Energy technologies need to fit together to configure systems that deliver reliable affordable electric power when and where it is needed. In choosing a system design, stakeholders must evaluate whole system configurations to decide which technologies are useful, which are not.
Jesse D. Jenkins reviewed 40 system studies published since 2014 and found “… strong agreement in the literature that reaching near-zero emissions is much more challenging – and requires a different set of resources – than comparatively modest emission reductions (e.g. CO2 reductions of 50 to 70 percent).” What this means is that if zero greenhouse gas emission is important, the lowest cost solution may be to discard the technologies that were chosen to get the first 50 percent.
Society knows how to design systems. Engineers routinely build skyscrapers, bridges, massive military systems and marvelous Mars rovers. The same rational development approach is the quickest way to transition to reliable, affordable electric power with zero greenhouse gas emissions.
The replacement of the Woodrow Wilson Bridge is a good example of a three-step process.
State executives decided it was time to replace the bridge and set an immutable performance goal: the new bridge will handle so much traffic of different types. The executives then hired engineers to quantify the choices: high bridge, low bridge, drawbridge and tunnel. The engineers assessed the cost and risk of various options and recommended a tunnel. Stakeholders, through a multiyear political process, choose a drawbridge. $2.5 billion then produced a drawbridge, and everyone is content.
The rational three-step process is: set the goal; quantify the system options; choose one.
We stipulate that the electric power goal should be zero greenhouse gas emissions. A clean grid enables an electrification strategy (electric vehicles) to work. Zero greenhouse gas is a performance goal; it says what to do, not how to do it. It is also immutable. Fossil fuel is a finite resource, so sooner or later civilization will need reliable affordable electric power without fossil fuel. One value of an immutable performance goal is that it clarifies what to avoid: do not deploy technology that interferes with zero greenhouse gas emissions.
Given a zero greenhouse gas goal, the next step is to quantify the system options. In the engineering world this is a technology agnostic task called a concept definition study. We know the technologies (nuclear, hydro, solar, wind, storage, sequestration). The question is what are the different ways that these technologies can fit together to form reliable systems?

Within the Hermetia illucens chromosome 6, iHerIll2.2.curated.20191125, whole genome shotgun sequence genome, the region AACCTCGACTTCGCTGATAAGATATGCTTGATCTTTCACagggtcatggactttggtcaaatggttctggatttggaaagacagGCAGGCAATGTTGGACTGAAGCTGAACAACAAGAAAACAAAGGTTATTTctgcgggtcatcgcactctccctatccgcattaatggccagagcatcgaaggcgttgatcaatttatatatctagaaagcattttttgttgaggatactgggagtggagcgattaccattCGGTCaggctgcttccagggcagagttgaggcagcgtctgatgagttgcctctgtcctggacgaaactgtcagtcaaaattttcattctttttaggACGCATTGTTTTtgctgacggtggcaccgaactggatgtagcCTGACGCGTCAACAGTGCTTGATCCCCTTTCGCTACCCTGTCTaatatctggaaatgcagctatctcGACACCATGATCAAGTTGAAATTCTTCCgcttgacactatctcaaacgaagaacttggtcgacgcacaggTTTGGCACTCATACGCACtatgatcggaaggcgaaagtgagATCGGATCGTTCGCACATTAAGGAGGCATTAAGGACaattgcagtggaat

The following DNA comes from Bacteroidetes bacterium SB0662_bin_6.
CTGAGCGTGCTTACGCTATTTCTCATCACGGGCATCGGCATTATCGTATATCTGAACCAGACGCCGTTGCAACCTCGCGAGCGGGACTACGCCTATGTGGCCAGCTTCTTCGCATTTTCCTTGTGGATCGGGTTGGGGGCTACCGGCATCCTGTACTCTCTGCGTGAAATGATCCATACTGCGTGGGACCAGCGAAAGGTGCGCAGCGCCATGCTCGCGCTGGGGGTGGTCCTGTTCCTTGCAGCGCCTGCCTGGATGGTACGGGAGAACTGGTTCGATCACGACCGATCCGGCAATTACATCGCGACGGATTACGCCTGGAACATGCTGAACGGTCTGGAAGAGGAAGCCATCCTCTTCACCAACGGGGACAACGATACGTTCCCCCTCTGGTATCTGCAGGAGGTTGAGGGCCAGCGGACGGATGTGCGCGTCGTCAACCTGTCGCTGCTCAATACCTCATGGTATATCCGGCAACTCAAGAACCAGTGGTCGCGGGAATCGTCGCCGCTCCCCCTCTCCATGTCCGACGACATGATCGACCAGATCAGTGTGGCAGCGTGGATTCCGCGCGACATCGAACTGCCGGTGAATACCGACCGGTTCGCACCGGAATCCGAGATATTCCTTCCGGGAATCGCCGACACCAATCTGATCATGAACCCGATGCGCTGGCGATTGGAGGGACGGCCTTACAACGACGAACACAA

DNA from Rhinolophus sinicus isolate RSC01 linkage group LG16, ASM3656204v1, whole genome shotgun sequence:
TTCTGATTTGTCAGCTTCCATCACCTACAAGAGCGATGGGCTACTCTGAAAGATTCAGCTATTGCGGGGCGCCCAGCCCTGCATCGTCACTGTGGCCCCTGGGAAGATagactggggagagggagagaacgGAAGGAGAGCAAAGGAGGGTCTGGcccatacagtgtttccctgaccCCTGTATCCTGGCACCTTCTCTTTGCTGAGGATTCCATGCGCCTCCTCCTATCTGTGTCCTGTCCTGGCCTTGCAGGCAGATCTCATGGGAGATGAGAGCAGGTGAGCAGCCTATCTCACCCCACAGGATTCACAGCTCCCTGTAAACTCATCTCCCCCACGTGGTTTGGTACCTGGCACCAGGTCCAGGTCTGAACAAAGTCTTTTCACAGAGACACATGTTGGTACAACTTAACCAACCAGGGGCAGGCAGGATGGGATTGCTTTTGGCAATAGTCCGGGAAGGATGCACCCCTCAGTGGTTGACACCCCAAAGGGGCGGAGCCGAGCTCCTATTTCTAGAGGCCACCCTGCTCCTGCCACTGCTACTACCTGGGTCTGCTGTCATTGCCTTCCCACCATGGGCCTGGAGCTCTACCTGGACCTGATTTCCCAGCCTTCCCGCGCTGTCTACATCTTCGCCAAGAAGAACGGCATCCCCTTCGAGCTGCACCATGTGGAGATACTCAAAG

A concept model starts with a blank sheet of paper, ignores existing infrastructure and configures different whole system configurations. Then the cost/performance/risk of each system is compared. What do the numbers say? Based on these fact-based options, stakeholders can make the political choices, a technology preference and an affordable pace. Pace is a stakeholder choice, a balance between cost and risk, both climate risk and development risk.
Stakeholders can rationally choose whatever whole system configuration they want, after they see the numbers. Since the states are committing the resources for new generation, the states are responsible for clarifying the system choices.
Without the discipline to first quantify the choices, serious mistakes are inevitable.
While activists want action now, they have no experience upon which to base judgments of danger and risk. High electricity prices can cause the public to balk, to refuse additional investment and the clean energy transition stalls. This is happening around the world today. Germany seems to have become a long-term polluter. While Ontario, Canada, succeeded in cleaning up its power grid, the province now consumes only one-third of their wind-generated electricity.
The quickest path to zero greenhouse gas is to engineer the system: set the goal; define the options; then make the political choices. A renewable portfolio standard bypasses the first two steps and makes an uninformed bet on the solution.
This is not how mature societies build infrastructure.
— ALEX PAVLAK
The writer is a professional engineer who has led the successful development of major new military systems. He is a former president of a solar collector development company. He is now the chairman of the Future of Energy Initiative.
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